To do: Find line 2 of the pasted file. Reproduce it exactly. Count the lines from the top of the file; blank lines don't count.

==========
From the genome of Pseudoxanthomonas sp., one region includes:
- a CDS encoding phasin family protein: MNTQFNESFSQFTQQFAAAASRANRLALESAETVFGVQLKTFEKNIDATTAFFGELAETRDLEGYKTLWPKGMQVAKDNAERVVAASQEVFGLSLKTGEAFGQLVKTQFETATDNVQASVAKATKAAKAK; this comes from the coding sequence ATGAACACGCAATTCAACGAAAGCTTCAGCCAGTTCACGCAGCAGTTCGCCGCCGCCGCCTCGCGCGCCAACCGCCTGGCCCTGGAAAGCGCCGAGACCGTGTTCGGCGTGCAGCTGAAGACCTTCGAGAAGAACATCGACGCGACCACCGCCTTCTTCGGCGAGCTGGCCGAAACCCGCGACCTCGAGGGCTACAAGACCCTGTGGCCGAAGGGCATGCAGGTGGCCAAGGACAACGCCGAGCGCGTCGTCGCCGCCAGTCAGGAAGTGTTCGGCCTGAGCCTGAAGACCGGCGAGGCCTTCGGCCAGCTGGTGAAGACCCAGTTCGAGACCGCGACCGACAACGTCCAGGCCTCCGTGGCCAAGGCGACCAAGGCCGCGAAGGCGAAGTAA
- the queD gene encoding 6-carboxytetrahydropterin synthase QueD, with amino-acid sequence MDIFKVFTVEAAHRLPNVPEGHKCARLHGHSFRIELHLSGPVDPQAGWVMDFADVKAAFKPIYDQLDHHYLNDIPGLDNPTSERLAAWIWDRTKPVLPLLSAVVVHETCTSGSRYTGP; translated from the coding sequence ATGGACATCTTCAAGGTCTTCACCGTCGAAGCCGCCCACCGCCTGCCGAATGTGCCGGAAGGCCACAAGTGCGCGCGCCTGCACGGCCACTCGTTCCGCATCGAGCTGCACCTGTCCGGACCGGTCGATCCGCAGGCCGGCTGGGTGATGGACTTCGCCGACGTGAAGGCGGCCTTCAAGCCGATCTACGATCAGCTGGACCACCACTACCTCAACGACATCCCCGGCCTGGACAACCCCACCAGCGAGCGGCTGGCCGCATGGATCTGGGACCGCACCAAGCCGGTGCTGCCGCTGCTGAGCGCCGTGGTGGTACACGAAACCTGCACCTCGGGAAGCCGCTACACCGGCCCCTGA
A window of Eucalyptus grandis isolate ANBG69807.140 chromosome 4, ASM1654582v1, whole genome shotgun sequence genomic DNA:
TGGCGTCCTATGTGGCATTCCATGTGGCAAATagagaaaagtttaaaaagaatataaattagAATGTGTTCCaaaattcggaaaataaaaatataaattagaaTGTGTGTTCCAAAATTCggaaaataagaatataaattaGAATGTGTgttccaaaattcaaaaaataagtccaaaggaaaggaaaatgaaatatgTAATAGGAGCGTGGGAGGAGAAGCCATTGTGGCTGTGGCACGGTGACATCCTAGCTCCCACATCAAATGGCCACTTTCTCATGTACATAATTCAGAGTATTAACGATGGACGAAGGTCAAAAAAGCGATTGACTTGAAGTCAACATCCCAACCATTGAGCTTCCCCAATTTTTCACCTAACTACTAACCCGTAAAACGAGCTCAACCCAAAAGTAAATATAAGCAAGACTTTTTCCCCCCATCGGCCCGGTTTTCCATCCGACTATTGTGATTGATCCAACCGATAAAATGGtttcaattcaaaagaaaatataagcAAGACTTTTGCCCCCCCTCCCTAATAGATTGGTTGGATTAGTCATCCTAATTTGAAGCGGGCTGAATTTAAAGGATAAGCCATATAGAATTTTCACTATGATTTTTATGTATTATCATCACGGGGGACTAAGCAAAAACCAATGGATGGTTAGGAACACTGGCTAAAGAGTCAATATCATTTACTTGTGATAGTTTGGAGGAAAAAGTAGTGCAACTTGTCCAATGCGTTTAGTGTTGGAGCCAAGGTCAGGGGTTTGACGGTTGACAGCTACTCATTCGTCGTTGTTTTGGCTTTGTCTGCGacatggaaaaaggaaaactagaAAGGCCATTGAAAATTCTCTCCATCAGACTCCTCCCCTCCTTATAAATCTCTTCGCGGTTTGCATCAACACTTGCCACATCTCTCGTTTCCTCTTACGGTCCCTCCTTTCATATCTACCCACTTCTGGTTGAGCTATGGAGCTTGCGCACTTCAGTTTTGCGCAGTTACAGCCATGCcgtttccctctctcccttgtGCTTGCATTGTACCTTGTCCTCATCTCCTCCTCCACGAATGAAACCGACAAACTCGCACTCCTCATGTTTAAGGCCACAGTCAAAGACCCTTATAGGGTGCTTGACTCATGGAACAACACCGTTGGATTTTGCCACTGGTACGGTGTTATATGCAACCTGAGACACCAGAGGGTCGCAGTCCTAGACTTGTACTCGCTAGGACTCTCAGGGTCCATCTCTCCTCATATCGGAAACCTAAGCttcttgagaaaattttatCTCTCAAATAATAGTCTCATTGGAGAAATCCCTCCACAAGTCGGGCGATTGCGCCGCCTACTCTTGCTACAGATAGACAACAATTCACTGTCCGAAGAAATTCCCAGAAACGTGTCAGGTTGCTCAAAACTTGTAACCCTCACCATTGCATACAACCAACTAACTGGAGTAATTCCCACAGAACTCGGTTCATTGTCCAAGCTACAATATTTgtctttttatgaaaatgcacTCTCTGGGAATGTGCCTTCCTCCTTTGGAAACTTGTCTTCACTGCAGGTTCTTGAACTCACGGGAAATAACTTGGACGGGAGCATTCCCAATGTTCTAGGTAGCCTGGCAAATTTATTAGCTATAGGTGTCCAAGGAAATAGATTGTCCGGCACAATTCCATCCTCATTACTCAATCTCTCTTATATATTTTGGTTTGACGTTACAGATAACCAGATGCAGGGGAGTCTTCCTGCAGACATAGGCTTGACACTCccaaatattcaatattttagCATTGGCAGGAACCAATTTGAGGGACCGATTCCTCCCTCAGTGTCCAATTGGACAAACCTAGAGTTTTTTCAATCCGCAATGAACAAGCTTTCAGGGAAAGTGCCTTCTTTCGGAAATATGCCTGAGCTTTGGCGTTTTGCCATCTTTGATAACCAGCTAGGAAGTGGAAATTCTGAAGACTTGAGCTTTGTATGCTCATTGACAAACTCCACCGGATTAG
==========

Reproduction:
- a CDS encoding phasin family protein: MNTQFNESFSQFTQQFAAAASRANRLALESAETVFGVQLKTFEKNIDATTAFFGELAETRDLEGYKTLWPKGMQVAKDNAERVVAASQEVFGLSLKTGEAFGQLVKTQFETATDNVQASVAKATKAAKAK; this comes from the coding sequence ATGAACACGCAATTCAACGAAAGCTTCAGCCAGTTCACGCAGCAGTTCGCCGCCGCCGCCTCGCGCGCCAACCGCCTGGCCCTGGAAAGCGCCGAGACCGTGTTCGGCGTGCAGCTGAAGACCTTCGAGAAGAACATCGACGCGACCACCGCCTTCTTCGGCGAGCTGGCCGAAACCCGCGACCTCGAGGGCTACAAGACCCTGTGGCCGAAGGGCATGCAGGTGGCCAAGGACAACGCCGAGCGCGTCGTCGCCGCCAGTCAGGAAGTGTTCGGCCTGAGCCTGAAGACCGGCGAGGCCTTCGGCCAGCTGGTGAAGACCCAGTTCGAGACCGCGACCGACAACGTCCAGGCCTCCGTGGCCAAGGCGACCAAGGCCGCGAAGGCGAAGTAA